From the late 1870s to the 1920s, the
Vanderbilt family employed some of the country's best Beaux-Arts architects and decorators to build an unequalled string of New York townhouses and East Coast palaces in the United States. Many of the Vanderbilt houses are now National Historic Landmarks. Some photographs of Vanderbilt's residences in New York are included in the Photographic series of American Architecture by Albert Levy (1870s).
The list of architects employed by the Vanderbilts is a "who's who" of the New York-based firms that embodied the
syncretic (often dismissed as "eclectic") styles of the American Renaissance: Richard Morris Hunt, George B. Post, McKim, Mead, and White, Charles B. Atwood, Carrère and Hastings, Warren and Wetmore, Horace Trumbauer, John Russell Pope and Addison Mizner were all employed by the descendants of Cornelius Vanderbilt, who built only very modestly himself. Houses [edit ]
Cornelius Vanderbilt II house, largest home ever in New York City.
"Petit Chateau", the William K. Vanderbilt mansion
The Vanderbilt Triple Palace on 5th Avenue
Elm Court, the Lenox cottage of Emily Thorn Vanderbilt Sloane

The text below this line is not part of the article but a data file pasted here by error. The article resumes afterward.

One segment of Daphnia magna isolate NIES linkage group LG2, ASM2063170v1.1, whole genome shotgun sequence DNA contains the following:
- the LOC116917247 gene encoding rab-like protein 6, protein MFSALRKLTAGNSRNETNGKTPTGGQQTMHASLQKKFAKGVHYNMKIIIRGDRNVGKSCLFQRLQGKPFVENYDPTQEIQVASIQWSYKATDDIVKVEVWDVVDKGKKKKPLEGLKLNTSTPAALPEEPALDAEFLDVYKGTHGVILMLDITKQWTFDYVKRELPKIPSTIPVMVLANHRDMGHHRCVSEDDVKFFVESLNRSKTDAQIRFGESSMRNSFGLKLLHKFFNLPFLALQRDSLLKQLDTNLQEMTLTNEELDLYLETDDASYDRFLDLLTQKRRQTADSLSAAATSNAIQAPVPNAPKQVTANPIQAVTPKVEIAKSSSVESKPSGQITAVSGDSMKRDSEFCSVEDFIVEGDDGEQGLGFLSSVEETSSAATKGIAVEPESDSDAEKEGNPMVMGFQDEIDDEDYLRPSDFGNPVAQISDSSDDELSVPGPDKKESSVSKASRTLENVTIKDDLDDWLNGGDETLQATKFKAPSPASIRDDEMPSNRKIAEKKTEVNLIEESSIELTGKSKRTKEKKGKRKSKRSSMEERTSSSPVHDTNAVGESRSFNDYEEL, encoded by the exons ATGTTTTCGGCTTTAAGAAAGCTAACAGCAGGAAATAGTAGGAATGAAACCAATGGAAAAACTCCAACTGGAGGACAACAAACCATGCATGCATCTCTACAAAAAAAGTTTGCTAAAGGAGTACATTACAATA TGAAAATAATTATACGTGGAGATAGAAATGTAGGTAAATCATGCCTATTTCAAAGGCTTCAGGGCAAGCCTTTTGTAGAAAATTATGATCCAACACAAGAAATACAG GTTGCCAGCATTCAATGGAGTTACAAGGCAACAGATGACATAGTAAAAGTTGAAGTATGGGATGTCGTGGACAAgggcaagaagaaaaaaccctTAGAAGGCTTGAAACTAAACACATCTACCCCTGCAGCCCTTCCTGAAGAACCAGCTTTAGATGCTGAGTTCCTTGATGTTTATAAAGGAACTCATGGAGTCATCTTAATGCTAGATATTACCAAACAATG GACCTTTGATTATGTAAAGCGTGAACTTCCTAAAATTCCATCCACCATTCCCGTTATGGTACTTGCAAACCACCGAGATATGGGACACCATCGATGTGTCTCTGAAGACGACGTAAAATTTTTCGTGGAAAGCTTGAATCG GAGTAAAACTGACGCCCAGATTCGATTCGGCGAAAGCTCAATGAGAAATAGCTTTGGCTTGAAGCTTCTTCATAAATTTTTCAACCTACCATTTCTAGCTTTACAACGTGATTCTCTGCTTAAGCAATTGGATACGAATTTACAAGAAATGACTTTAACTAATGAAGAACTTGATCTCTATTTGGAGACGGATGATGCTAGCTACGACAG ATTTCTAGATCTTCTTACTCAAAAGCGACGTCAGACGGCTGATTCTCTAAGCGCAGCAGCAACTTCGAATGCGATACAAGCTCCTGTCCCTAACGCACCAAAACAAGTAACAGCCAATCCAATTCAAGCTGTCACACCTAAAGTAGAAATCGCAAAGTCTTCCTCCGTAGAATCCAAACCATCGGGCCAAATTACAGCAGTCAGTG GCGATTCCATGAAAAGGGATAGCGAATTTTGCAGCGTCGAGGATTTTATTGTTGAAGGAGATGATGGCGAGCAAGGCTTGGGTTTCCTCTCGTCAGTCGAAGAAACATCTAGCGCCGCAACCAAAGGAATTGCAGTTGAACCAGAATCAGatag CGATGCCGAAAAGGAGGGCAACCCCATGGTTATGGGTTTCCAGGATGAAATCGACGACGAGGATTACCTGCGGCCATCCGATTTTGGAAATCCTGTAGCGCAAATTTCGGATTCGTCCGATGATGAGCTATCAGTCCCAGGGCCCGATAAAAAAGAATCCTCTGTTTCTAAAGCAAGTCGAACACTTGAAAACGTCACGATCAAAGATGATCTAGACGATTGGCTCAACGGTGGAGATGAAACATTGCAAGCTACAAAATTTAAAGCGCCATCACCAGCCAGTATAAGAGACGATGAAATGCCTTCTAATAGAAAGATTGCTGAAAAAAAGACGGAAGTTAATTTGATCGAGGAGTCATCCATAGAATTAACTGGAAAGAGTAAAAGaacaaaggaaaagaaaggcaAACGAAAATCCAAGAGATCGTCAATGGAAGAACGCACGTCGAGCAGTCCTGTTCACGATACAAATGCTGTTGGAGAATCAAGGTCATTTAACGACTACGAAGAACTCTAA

Rough Point, the Newport cottage of Frederick Vanderbilt
William Kissam Vanderbilt (1849–1920) had three houses designed by Richard Morris Hunt. " Petit Chateau", the New York City townhouse at 660 Fifth Avenue, built in 1882 with details drawn in part from the late-Gothic Hôtel de Cluny, Paris. Proved an influential example for other Gilded Age mansions, but was demolished in 1926. "Idle Hour" country estate in Oakdale, Long Island, New York was built in 1878–79 and destroyed by fire in 1899. A new "Idle Hour", designed by Hunt's son Richard Howland Hunt, was built on the same property from 1900-01 of brick and marble in the English Country Style and is now part of the Dowling College Campus. [1 ] " Marble House" summer home in Newport, Rhode Island, in 1888–92. [2 ] Emily Thorn Vanderbilt (1852–1946), (Wife of William Douglas Sloane) Florence Adele Vanderbilt Twombly (Mrs. Hamilton Twombly) (1854–1952) Townhouse at 684 Fifth Avenue, New York (1883). Designed by John B. Snook, who also designed her sister Lila Webb's townhouse next door. Demolished. [3 ] "Florham" in Convent Station, New Jersey, in 1894–97. Designed by McKim, Mead and White as a summer estate, it is now used for classrooms, faculty offices, and administration at Fairleigh Dickinson University  " Vinland" in Newport, Rhode Island. Renovated by Ogden Codman, Jr.. Now part of the Salve Regina University Townhouse, her second, a 70-room house at 1 East 71st Street, New York. Designed by Whitney Warren. Demolished. References [edit ] External links [edit ]